One Particular Cat and the Resurrection

cat - image courtesy of Eric A. Clayton

This post is based on Week Eight of An Ignatian Prayer Adventure.

I don’t like cats.

We never had a cat growing up. We were all allergic. If I spent more than five minutes in a room with a cat—or even in a room in a house with a cat, even if the cat were nowhere in sight—my eyes would itch, my skin would turn red, and I’d start to sneeze.

“Do you have cat?” I’d mutter.

“Oh, yes. But it’s in the other room.”

“Doesn’t matter.” I’d grimace and purse my lips together and stumble outside, desperate for fresh, cat-free air.

Why not get a dog? Cats always struck me as aloof, like guests in the house, passing through from time to time but with no real affection. Feed me, and I’ll be on my way. Why even bother?

Cats are bad news. And I don’t need them in my life.

But you know what I need in my life even less? Mice. And we encountered a few too many of those wandering unchecked about our home. And so my wife and I soon found our search engines auto-filling with “hypoallergenic cats to chase mice.”

Now, we have a cat.

Sebastian is adorable. Our girls love him, and he—against all conceivable odds—doesn’t mind the headlocks the one-year-old puts him in or the constant cuddles the four-year-old seeks out. He’s a great cat, the girls are super happy, and I haven’t seen any mice in a long while. And our local pharmacy will definitely see an uptick in its sale of allergy medication.

Win-win-win. Win.

The Fourth Week of the Spiritual Exercises is all about Resurrection. It may seem like the obvious conclusion to a retreat that began by bringing us face-to-face with the effects of sin in our world. Of course, we say. God is greater than sin and evil; God wins in the end.

But if that’s our only takeaway from these Exercises, then we’ve missed the mark.

As we read in An Ignatian Prayer Adventure, “Resurrection refers to the event of God’s transformation of life, making all things new.” Transformation is key. Our encounter with the Risen Christ—with our friend Jesus, who we’ve come to know so intimately over these past weeks—transforms us. As we’ve been reminded throughout this Ignatian Year, we are called “to see all things new in Christ.”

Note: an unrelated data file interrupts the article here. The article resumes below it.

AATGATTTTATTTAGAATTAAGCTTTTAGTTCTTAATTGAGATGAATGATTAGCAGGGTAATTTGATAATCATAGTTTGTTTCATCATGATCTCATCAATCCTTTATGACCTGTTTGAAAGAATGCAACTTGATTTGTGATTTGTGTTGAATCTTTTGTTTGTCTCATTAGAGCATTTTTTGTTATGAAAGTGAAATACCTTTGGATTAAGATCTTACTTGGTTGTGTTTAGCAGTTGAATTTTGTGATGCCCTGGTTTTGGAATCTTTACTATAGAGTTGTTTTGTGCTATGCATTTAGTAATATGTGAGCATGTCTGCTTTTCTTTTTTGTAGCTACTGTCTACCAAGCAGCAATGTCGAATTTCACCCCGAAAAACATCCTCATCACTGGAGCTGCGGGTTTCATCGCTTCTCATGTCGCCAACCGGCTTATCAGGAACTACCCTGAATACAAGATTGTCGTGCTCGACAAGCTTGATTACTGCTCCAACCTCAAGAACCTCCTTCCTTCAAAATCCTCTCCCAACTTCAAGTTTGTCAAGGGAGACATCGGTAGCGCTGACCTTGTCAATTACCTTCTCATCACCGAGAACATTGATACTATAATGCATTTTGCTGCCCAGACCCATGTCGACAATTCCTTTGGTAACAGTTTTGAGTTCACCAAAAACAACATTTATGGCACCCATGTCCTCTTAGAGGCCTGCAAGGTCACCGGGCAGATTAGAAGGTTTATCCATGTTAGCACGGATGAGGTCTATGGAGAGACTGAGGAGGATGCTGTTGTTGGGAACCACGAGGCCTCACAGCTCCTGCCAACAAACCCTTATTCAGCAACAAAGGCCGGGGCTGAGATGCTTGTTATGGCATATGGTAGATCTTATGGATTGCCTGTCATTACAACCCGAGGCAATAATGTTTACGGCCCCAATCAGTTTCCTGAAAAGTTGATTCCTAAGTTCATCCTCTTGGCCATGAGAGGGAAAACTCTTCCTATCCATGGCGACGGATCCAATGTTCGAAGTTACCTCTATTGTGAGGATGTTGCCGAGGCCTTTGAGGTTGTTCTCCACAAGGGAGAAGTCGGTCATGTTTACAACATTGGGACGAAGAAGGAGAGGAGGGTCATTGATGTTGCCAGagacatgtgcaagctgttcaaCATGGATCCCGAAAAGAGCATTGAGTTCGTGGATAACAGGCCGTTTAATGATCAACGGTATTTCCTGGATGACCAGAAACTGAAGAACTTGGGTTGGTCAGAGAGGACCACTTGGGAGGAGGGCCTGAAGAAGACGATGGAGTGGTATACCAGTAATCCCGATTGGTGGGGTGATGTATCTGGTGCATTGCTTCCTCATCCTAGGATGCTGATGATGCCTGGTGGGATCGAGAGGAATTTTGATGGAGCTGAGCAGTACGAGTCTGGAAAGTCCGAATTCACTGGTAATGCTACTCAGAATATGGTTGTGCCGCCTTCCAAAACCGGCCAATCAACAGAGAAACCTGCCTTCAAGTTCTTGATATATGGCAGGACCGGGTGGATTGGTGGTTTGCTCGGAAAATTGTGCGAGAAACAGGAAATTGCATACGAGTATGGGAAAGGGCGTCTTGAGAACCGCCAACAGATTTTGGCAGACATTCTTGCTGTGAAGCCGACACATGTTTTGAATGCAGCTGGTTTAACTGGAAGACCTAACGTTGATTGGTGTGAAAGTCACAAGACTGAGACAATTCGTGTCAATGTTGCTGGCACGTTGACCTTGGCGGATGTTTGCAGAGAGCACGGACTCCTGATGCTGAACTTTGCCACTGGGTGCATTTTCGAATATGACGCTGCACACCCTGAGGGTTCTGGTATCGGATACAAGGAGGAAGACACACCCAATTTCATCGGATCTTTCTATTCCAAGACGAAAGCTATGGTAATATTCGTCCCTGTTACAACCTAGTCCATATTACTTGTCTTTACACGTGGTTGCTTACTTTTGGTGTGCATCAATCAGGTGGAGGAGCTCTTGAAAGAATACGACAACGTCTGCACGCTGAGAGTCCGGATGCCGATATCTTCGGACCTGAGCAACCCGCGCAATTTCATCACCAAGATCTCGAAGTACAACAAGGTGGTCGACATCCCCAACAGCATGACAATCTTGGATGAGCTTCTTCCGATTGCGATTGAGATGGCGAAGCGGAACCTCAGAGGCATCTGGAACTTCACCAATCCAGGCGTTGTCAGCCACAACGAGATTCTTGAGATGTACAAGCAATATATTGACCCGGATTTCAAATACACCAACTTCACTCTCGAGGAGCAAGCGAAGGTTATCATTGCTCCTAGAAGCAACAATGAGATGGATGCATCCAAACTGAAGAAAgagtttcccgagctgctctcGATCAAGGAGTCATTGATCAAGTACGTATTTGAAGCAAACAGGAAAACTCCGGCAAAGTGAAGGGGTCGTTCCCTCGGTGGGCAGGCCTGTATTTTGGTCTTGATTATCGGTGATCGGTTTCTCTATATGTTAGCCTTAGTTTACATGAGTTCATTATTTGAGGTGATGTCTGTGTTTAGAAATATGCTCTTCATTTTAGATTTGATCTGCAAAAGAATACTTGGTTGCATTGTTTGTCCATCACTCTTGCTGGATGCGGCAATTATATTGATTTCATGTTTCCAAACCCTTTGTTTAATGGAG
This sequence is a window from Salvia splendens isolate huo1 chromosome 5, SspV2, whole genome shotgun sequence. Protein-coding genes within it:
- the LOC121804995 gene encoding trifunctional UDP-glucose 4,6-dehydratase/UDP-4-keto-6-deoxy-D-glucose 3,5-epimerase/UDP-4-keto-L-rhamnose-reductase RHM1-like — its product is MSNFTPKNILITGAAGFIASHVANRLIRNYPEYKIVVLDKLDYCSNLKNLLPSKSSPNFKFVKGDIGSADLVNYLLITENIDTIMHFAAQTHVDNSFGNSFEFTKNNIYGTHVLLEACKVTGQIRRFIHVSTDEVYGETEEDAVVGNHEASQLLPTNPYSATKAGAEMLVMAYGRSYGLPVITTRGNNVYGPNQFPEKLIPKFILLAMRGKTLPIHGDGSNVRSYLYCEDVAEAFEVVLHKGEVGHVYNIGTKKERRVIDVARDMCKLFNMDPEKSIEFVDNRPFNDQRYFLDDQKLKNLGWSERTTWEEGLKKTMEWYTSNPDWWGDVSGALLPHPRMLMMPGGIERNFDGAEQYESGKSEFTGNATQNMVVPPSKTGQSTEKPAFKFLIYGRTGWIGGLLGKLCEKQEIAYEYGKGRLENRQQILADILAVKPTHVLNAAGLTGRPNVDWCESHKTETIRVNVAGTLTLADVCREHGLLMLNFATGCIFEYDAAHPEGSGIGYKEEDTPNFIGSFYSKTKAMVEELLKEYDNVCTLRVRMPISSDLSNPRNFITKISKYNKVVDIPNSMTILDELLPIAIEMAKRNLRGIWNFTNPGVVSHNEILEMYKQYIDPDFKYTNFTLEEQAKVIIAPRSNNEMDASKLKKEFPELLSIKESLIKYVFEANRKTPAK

Jesus has risen for me.

From the vantage point of the Resurrection, the world—and our vocation within it—looks different. We necessarily ask the question: How might I respond in love and service? What am I being called to look at differently, so as to see with new eyes?

I didn’t like cats. I still might not, generally speaking. But I love my cat. Sebastian has become a unique, particular cat, and from that encounter, a relationship has grown. There’s new joy in my home, and my entire family has benefited.

And that relationship—that joy—was only pursued after a real and frustrating experience of one-too-many mice.

The stakes are pretty low with a cat. But the stakes are quite high when we look at our world, at the places where those proverbial mice are causing trouble.

Our experience of sin and disorder in our world explored through the Exercises isn’t meant to make us feel guilty; it’s meant to lead us to action, to the love and service of God and God’s creation. It’s meant to lead us to a renewed desire for the things of God.

And that desire, like those many graces we’ve been praying for throughout our experience of the Exercises, leads us into the heart of Christ and into friendship with Jesus—not in a vague, general way but in an intimate, specific way. It’s you Jesus desires to have breakfast with by the seashore. It’s you Jesus meets along the way to Emmaus.

Set aside general ideas of gods and cats. As we engage the Easter season, know that our God deals with us in the particular—and we are invited to do the same.



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